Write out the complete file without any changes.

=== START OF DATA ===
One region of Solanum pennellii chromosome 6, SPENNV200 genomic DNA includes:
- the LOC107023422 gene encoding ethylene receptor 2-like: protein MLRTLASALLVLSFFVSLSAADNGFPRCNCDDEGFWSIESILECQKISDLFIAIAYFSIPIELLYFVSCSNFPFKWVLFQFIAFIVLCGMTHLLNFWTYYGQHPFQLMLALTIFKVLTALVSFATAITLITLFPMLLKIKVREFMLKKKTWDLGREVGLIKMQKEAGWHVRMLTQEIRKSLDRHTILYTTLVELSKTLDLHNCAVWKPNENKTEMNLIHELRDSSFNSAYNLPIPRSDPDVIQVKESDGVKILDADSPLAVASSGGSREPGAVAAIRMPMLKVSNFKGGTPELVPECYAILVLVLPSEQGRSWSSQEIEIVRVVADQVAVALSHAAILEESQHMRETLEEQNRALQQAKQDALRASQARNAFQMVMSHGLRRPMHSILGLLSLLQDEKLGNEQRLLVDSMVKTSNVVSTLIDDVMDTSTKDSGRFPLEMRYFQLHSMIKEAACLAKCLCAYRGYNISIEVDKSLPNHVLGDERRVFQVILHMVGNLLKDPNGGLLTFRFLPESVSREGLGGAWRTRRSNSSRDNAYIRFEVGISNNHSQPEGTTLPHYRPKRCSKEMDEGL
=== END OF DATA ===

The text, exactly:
One region of Solanum pennellii chromosome 6, SPENNV200 genomic DNA includes:
- the LOC107023422 gene encoding ethylene receptor 2-like: protein MLRTLASALLVLSFFVSLSAADNGFPRCNCDDEGFWSIESILECQKISDLFIAIAYFSIPIELLYFVSCSNFPFKWVLFQFIAFIVLCGMTHLLNFWTYYGQHPFQLMLALTIFKVLTALVSFATAITLITLFPMLLKIKVREFMLKKKTWDLGREVGLIKMQKEAGWHVRMLTQEIRKSLDRHTILYTTLVELSKTLDLHNCAVWKPNENKTEMNLIHELRDSSFNSAYNLPIPRSDPDVIQVKESDGVKILDADSPLAVASSGGSREPGAVAAIRMPMLKVSNFKGGTPELVPECYAILVLVLPSEQGRSWSSQEIEIVRVVADQVAVALSHAAILEESQHMRETLEEQNRALQQAKQDALRASQARNAFQMVMSHGLRRPMHSILGLLSLLQDEKLGNEQRLLVDSMVKTSNVVSTLIDDVMDTSTKDSGRFPLEMRYFQLHSMIKEAACLAKCLCAYRGYNISIEVDKSLPNHVLGDERRVFQVILHMVGNLLKDPNGGLLTFRFLPESVSREGLGGAWRTRRSNSSRDNAYIRFEVGISNNHSQPEGTTLPHYRPKRCSKEMDEGL